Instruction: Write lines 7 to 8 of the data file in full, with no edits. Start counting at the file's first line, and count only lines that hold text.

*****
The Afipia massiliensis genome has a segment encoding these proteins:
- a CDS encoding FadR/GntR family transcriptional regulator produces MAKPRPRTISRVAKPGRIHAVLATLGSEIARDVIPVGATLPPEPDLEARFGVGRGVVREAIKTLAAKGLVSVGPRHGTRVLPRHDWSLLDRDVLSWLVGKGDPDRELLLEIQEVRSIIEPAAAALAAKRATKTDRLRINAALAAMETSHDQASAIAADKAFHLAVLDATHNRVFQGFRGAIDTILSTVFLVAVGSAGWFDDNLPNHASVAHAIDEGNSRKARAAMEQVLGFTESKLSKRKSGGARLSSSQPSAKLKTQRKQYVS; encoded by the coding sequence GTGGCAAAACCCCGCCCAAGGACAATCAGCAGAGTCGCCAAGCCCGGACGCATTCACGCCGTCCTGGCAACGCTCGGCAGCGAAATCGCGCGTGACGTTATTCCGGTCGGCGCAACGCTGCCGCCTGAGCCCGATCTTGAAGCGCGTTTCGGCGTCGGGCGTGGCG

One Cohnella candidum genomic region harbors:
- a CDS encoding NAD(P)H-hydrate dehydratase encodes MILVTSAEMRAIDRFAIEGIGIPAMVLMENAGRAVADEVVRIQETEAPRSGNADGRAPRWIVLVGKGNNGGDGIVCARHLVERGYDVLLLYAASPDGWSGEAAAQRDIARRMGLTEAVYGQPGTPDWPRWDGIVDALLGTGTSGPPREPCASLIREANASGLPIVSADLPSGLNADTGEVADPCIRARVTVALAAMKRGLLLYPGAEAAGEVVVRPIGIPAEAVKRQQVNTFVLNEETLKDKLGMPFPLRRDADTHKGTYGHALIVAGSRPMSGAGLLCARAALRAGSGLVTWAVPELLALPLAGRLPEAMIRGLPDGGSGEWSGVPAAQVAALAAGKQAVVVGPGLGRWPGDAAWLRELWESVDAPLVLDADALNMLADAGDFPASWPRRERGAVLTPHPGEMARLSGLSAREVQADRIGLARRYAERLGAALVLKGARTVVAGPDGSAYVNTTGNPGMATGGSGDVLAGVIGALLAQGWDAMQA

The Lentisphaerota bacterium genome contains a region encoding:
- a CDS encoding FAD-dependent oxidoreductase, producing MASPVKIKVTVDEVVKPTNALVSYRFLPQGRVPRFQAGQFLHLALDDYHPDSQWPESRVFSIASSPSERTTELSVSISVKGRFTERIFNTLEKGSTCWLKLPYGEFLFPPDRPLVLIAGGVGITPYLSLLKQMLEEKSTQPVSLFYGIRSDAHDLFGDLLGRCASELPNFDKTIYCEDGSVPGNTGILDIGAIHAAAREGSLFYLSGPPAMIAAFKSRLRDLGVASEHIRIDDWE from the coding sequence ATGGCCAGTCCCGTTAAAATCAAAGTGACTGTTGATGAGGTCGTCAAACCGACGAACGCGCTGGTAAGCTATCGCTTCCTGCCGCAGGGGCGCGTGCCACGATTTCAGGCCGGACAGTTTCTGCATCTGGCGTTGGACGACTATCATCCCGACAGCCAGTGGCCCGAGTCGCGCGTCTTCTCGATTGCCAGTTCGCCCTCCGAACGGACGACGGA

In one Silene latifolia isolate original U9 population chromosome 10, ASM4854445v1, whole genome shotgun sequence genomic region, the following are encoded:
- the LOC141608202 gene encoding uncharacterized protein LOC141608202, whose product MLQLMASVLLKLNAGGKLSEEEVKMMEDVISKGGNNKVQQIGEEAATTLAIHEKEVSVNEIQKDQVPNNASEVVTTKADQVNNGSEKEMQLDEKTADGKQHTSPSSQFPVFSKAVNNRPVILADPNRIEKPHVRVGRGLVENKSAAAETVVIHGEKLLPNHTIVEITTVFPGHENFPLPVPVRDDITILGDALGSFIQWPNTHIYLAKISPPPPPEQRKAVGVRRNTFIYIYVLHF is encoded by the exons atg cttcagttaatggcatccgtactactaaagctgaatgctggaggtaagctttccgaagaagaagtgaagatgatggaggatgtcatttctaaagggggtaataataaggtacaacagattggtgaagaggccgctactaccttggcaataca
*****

In one Silene latifolia isolate original U9 population chromosome 10, ASM4854445v1, whole genome shotgun sequence genomic region, the following are encoded:
- the LOC141608202 gene encoding uncharacterized protein LOC141608202, whose product MLQLMASVLLKLNAGGKLSEEEVKMMEDVISKGGNNKVQQIGEEAATTLAIHEKEVSVNEIQKDQVPNNASEVVTTKADQVNNGSEKEMQLDEKTADGKQHTSPSSQFPVFSKAVNNRPVILADPNRIEKPHVRVGRGLVENKSAAAETVVIHGEKLLPNHTIVEITTVFPGHENFPLPVPVRDDITILGDALGSFIQWPNTHIYLAKISPPPPPEQRKAVGVRRNTFIYIYVLHF is encoded by the exons atg cttcagttaatggcatccgtactactaaagctgaatgctggaggtaagctttccgaagaagaagtgaagatgatggaggatgtcatttctaaagggggtaataataaggtacaacagattggtgaagaggccgctactaccttggcaataca